Doctor of Philosophy (PhD)


Educational Leadership, Research and Counseling

Document Type



This study explored relationships between Self-Efficacy, Motivation, and Outcome Expectations and Intention Certainty. Intention Certainty is a new variable created for this study and comprised of existing conceptions of intention and decision certainty. The purpose of this study was fourfold. This study attempted to expand our understanding of the college retention dropout issue by exploring relationships between psychologically rich variables. Second, this study provided information considered useful for framing future research on retention from a different perspective that focuses on characteristics of individuals who stay, rather than those who leave higher education with the consideration of psychological constructs. Further, this research expanded the Tinto model to examine psychological variables believed to influence intention to remain enrolled as opposed to demographic variables associated with student dropouts. Finally, because the sample was extended to include all subsets of the student population, broader practical applications were obtained resulting in greater generalizability of the results. The study sample consisted of 441 undergraduate students attending the University of Louisiana at Lafayette during the summer 2001 session. Four measures were used for data collection: College Student Self-Efficacy Scale (CSSES), Student Motivation Scale (SMS), Student Outcome Expectation Scale (SOES), and the Student Intention Certainty Scale (SICS). All measures were created specifically for this study. Major findings include: a) the measures developed specifically for the study are of reasonable quality, b) the hypothesized relationships between the independent variables and dependent variable were corroborated contrary to findings from prior research, c) there is little relationship between the presage variables and the psychological variables studied, d) positive outcome expectations and, to a lesser degree, students’ self-efficacy beliefs, make the strongest contribution to students’ intentions to remain enrolled in college and to persist in obtaining a college degree, and e) importantly, the psychological variables utilized in the study appear to be more powerful predictors of college student’s intentions to remain enrolled than previously studied demographic and presage variables.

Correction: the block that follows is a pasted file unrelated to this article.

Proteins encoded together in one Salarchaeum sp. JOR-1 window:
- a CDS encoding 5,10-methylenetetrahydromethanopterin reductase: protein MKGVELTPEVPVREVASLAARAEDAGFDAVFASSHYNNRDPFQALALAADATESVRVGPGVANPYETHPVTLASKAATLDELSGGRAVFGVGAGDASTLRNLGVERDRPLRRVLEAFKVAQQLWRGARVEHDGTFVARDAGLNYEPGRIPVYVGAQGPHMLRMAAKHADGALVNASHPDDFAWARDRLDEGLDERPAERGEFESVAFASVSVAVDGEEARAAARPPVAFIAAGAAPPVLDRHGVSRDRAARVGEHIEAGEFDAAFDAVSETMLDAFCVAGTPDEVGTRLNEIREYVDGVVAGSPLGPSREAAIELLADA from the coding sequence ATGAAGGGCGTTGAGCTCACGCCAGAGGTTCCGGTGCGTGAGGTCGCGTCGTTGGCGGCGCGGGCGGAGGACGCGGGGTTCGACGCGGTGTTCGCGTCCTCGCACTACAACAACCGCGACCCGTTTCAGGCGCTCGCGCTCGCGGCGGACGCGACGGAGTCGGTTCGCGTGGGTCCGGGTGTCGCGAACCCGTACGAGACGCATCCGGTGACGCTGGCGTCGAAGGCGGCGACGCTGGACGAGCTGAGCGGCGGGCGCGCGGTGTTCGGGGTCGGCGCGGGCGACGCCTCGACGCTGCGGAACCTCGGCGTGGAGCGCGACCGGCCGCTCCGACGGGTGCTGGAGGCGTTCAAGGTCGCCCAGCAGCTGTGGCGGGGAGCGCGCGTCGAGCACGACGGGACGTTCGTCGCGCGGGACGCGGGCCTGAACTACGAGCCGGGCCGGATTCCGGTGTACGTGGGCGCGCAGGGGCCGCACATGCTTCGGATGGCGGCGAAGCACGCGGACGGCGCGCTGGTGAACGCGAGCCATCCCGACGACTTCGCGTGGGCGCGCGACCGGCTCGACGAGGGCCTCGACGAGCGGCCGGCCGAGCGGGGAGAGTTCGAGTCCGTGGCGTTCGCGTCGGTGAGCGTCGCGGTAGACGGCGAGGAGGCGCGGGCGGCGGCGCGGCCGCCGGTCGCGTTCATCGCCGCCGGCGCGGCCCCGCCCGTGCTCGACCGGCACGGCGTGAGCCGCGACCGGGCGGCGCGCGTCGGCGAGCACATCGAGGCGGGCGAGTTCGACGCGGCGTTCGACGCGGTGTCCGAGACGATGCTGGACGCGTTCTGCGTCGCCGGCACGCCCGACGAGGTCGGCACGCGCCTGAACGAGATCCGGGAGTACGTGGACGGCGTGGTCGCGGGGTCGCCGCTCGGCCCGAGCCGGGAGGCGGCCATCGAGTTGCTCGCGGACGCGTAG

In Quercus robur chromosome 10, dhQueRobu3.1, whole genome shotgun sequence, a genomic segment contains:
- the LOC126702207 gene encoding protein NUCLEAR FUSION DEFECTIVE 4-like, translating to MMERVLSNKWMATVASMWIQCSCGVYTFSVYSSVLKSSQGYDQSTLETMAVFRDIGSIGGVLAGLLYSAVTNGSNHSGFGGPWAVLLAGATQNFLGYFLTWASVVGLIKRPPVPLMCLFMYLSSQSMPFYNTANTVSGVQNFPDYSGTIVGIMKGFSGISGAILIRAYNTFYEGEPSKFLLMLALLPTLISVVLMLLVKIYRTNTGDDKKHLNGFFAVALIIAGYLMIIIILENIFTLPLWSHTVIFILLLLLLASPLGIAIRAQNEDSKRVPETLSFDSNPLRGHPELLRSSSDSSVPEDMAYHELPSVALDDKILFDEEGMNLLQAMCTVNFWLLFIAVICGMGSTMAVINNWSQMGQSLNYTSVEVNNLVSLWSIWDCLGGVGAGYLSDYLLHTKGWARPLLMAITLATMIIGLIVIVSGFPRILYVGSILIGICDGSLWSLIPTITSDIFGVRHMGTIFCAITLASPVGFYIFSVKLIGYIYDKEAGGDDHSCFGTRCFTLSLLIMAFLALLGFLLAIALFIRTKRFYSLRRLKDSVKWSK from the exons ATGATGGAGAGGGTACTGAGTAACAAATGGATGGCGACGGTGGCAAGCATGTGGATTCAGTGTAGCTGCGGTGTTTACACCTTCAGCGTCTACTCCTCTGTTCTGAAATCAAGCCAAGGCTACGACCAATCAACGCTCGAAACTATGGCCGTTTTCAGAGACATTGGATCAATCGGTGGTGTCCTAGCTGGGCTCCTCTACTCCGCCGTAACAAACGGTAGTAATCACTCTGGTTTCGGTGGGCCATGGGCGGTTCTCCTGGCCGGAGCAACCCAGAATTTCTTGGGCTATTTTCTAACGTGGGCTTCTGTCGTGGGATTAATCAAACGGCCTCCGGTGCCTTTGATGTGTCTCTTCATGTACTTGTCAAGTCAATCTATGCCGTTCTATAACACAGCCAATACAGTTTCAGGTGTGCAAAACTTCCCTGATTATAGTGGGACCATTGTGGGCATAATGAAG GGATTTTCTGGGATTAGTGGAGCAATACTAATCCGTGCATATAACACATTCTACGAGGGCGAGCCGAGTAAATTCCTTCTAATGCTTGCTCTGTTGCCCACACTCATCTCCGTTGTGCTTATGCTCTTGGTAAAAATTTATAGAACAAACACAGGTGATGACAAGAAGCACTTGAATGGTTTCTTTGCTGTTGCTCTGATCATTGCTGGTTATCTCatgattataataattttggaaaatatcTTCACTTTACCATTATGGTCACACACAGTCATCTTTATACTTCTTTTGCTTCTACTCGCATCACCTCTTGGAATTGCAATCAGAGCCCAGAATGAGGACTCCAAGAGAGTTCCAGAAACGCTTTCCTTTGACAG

Document Availability at the Time of Submission

Release the entire work immediately for access worldwide.

Committee Chair

Chad D. Ellett



Included in

Education Commons